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A Big Bang for the Buck: Expanding Community Resources for Health Through Minigrants

LaVonna Blair Lewis, PhD, MPH1, Mia Boykin, BS2, David Sloane, PhD3, Lori Miller Nascimento, MPH4, Joyce Jones Guinyard, DC5, Gwendolyn Flynn5, and Allison Diamant, MD, MSHS6. (1) Health Administration Program, University of Southern California, School of Policy, Planning and Development, Ralph and Goldy Lewis Hall 309, Los Angeles, CA, CA 90089-0626, (213)740-4280, llewis@usc.edu, (2) African Americans Building A Legacy of Health, Community Health Councils, Inc., 3761 Stocker Street, Suite 201, Los Angeles, CA 90008, (3) School of Policy, Planning and Development, University of Southern California, 650 Childs Way, RGL 313, Los Angeles, CA 90089, (4) Department of Family Medicine, Division of Community Health, University of Southern California, Keck School of Medicine, 3716 South Hope Street, Suite 233, Los Angeles, CA 90007, (5) REACH 2010 African Americans Building a Legacy of Health Project, Community Health Councils, Inc., 3741 Stocker Street, Ste. 208, Los Angeles, CA 90008, (6) Division of General Internal Medicine and Health Services Research, UCLA, 911 Broxton Avenue, Los Angeles, CA 90095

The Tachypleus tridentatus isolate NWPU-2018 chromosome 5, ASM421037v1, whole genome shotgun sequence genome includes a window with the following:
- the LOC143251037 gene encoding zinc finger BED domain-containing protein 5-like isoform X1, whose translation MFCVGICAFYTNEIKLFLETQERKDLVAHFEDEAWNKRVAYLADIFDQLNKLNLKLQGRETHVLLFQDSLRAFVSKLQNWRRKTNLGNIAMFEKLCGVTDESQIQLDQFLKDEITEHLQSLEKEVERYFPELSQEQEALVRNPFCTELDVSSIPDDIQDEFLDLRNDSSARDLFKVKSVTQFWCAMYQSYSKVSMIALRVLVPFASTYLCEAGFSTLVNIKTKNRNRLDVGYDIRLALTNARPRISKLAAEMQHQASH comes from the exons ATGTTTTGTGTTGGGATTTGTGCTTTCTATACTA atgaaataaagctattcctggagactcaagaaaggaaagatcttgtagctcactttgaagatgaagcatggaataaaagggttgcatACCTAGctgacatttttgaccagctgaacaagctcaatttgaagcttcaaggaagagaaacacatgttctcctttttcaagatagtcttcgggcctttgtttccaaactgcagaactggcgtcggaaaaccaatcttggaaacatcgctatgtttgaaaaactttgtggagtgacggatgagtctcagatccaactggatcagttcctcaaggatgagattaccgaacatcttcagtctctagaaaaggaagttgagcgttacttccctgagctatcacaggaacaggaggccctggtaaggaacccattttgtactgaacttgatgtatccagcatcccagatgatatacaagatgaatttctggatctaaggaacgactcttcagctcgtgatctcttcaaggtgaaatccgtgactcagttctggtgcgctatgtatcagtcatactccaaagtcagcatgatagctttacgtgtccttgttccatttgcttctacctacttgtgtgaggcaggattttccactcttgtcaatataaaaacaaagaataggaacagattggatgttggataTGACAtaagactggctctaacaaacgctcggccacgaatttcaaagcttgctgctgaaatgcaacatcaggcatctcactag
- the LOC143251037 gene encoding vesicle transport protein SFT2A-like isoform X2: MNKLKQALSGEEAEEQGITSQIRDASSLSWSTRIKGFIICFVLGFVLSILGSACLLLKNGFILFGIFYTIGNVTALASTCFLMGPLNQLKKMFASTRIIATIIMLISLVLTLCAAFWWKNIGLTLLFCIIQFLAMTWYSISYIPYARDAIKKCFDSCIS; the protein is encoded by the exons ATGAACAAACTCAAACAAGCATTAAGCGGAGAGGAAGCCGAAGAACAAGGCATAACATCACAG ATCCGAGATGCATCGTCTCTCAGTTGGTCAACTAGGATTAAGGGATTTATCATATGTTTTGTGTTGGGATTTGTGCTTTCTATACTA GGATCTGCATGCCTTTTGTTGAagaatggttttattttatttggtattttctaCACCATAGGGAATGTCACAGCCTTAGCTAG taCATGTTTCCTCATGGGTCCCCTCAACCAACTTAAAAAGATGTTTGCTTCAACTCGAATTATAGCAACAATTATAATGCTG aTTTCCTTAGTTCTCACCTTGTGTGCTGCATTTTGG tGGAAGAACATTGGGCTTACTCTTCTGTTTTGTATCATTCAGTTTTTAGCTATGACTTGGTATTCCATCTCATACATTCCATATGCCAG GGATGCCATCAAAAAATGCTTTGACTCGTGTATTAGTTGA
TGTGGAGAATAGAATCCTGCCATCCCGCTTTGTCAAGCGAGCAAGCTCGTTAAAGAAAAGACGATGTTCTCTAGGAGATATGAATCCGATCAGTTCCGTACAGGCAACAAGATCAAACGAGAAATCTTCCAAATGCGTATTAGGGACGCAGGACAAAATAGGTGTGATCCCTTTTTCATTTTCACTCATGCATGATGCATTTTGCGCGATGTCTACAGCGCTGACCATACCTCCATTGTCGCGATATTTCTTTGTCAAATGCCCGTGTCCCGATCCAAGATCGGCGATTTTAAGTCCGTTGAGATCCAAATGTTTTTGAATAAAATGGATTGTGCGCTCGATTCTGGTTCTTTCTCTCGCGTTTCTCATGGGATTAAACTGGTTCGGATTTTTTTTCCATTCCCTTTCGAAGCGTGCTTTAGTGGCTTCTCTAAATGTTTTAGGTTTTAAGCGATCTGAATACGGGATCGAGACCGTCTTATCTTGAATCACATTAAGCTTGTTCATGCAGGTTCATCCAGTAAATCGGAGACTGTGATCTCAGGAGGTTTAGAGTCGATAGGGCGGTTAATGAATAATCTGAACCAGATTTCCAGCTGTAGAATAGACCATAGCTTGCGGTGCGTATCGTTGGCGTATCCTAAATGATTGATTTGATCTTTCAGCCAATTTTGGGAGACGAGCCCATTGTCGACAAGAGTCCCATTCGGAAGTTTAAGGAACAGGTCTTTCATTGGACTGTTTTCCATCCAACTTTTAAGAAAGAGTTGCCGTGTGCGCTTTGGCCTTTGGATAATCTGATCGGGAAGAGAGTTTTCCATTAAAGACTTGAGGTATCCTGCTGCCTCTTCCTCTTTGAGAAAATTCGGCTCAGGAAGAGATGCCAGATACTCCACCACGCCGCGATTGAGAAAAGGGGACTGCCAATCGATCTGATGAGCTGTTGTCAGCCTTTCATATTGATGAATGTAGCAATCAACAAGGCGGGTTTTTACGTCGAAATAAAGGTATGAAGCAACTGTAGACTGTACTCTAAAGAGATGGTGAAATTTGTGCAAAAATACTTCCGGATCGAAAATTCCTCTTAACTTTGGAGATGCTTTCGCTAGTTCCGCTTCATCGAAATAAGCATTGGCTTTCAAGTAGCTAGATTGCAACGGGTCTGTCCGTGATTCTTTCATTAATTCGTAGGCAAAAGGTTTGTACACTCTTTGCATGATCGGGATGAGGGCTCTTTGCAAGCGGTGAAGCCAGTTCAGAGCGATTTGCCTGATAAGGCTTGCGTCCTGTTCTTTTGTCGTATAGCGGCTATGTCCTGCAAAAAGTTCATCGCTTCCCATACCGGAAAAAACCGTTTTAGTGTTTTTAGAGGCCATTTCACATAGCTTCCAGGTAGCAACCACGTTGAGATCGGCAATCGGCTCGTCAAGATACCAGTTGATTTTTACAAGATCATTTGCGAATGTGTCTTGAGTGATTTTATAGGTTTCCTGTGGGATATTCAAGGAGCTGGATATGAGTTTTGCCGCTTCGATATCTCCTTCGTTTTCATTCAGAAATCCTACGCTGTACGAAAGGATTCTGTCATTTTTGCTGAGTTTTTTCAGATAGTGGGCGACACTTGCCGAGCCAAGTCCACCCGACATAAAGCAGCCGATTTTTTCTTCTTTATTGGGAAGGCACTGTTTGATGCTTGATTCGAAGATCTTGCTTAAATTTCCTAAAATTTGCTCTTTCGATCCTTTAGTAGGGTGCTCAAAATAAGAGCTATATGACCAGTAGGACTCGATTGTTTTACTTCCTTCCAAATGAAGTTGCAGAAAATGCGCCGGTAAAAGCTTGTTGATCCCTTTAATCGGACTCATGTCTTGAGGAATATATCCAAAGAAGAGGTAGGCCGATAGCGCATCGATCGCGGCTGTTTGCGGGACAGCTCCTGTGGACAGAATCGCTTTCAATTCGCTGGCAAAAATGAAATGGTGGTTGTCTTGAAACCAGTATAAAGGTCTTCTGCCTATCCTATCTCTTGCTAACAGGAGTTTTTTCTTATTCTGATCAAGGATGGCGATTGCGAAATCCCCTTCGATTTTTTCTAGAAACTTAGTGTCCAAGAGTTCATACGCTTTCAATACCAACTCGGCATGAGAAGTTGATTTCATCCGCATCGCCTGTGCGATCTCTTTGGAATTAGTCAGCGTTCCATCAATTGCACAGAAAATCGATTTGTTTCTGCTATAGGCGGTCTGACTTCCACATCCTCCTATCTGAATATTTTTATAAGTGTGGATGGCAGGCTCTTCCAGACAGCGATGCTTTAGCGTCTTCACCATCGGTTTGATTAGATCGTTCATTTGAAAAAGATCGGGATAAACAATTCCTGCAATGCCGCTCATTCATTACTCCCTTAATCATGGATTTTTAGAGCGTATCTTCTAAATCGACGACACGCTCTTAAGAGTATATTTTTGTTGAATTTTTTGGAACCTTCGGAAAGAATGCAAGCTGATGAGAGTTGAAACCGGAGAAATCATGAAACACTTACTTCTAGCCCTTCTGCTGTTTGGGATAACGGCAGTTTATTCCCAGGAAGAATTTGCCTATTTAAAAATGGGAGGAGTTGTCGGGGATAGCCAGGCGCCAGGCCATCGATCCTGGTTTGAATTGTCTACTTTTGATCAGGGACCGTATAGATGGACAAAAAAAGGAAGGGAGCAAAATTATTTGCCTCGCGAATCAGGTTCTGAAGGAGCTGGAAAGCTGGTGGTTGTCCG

What impacts do relatively small grants--$5,000-7,500—have on a community based organization’s willingness to participate in efforts to document the nutrition and physical activity resources in a given geographic area? The Economic Parity Advisory Group of the AABLH project used the minigrant process to explore this question in three target communities in Los Angeles County—South LA, Inglewood, and Long Beach. Thirty-two minigrants were awarded, allowing markets, restaurants, and physical activity resources to be assessed. Consumer preferences for nutrition venues and resources in the target communities were also documented. Lessons learned from the first group of minigrants were used to improve the process for subsequent grants and over time, more community based organizations submitted applications to participate in the assessments; grantees participated in community forums that presented the data; helped review new minigrant applications; and facilitated advisory group meetings. More importantly, grantees documented increased individual and organizational awareness and changes that support increased healthy food options and physical activity programs.

Learning Objectives:

Presenting author's disclosure statement:
I do not have any significant financial interest/arrangement or affiliation with any organization/institution whose products or services are being discussed in this session.

Healthy Lifestyles for Cardiovascular Health and Smoking Prevention

The 132nd Annual Meeting (November 6-10, 2004) of APHA